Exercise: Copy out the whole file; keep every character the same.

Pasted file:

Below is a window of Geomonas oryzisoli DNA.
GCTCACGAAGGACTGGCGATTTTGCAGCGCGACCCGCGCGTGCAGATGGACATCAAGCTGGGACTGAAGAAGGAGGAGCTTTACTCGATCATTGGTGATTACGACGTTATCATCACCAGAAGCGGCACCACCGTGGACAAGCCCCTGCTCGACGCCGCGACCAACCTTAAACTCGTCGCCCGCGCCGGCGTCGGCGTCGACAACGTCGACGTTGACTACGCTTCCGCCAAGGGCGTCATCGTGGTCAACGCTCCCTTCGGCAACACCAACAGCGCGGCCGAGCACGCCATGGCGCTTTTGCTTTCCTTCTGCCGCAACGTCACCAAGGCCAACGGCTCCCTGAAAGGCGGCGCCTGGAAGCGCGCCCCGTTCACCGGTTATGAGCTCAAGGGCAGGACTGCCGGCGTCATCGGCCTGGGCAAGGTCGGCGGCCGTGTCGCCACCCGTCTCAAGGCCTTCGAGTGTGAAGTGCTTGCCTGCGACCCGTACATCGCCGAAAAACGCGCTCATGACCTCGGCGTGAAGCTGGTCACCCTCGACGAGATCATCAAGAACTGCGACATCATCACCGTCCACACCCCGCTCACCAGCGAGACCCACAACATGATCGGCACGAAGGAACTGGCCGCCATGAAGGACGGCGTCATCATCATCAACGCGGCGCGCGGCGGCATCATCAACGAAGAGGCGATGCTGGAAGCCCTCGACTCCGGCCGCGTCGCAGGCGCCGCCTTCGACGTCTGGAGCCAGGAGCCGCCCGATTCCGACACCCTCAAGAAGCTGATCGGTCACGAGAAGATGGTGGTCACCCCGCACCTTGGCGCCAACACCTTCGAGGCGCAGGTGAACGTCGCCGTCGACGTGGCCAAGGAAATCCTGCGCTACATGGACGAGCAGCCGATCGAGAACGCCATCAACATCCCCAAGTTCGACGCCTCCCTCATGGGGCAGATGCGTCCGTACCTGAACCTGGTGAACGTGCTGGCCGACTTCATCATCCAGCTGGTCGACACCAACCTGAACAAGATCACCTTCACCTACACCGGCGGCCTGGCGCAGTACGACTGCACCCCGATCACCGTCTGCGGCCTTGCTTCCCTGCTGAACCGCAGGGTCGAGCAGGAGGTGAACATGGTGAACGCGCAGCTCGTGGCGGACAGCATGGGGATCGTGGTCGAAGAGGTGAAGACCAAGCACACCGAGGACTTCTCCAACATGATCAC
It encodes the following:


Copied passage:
Below is a window of Geomonas oryzisoli DNA.
GCTCACGAAGGACTGGCGATTTTGCAGCGCGACCCGCGCGTGCAGATGGACATCAAGCTGGGACTGAAGAAGGAGGAGCTTTACTCGATCATTGGTGATTACGACGTTATCATCACCAGAAGCGGCACCACCGTGGACAAGCCCCTGCTCGACGCCGCGACCAACCTTAAACTCGTCGCCCGCGCCGGCGTCGGCGTCGACAACGTCGACGTTGACTACGCTTCCGCCAAGGGCGTCATCGTGGTCAACGCTCCCTTCGGCAACACCAACAGCGCGGCCGAGCACGCCATGGCGCTTTTGCTTTCCTTCTGCCGCAACGTCACCAAGGCCAACGGCTCCCTGAAAGGCGGCGCCTGGAAGCGCGCCCCGTTCACCGGTTATGAGCTCAAGGGCAGGACTGCCGGCGTCATCGGCCTGGGCAAGGTCGGCGGCCGTGTCGCCACCCGTCTCAAGGCCTTCGAGTGTGAAGTGCTTGCCTGCGACCCGTACATCGCCGAAAAACGCGCTCATGACCTCGGCGTGAAGCTGGTCACCCTCGACGAGATCATCAAGAACTGCGACATCATCACCGTCCACACCCCGCTCACCAGCGAGACCCACAACATGATCGGCACGAAGGAACTGGCCGCCATGAAGGACGGCGTCATCATCATCAACGCGGCGCGCGGCGGCATCATCAACGAAGAGGCGATGCTGGAAGCCCTCGACTCCGGCCGCGTCGCAGGCGCCGCCTTCGACGTCTGGAGCCAGGAGCCGCCCGATTCCGACACCCTCAAGAAGCTGATCGGTCACGAGAAGATGGTGGTCACCCCGCACCTTGGCGCCAACACCTTCGAGGCGCAGGTGAACGTCGCCGTCGACGTGGCCAAGGAAATCCTGCGCTACATGGACGAGCAGCCGATCGAGAACGCCATCAACATCCCCAAGTTCGACGCCTCCCTCATGGGGCAGATGCGTCCGTACCTGAACCTGGTGAACGTGCTGGCCGACTTCATCATCCAGCTGGTCGACACCAACCTGAACAAGATCACCTTCACCTACACCGGCGGCCTGGCGCAGTACGACTGCACCCCGATCACCGTCTGCGGCCTTGCTTCCCTGCTGAACCGCAGGGTCGAGCAGGAGGTGAACATGGTGAACGCGCAGCTCGTGGCGGACAGCATGGGGATCGTGGTCGAAGAGGTGAAGACCAAGCACACCGAGGACTTCTCCAACATGATCAC
It encodes the following: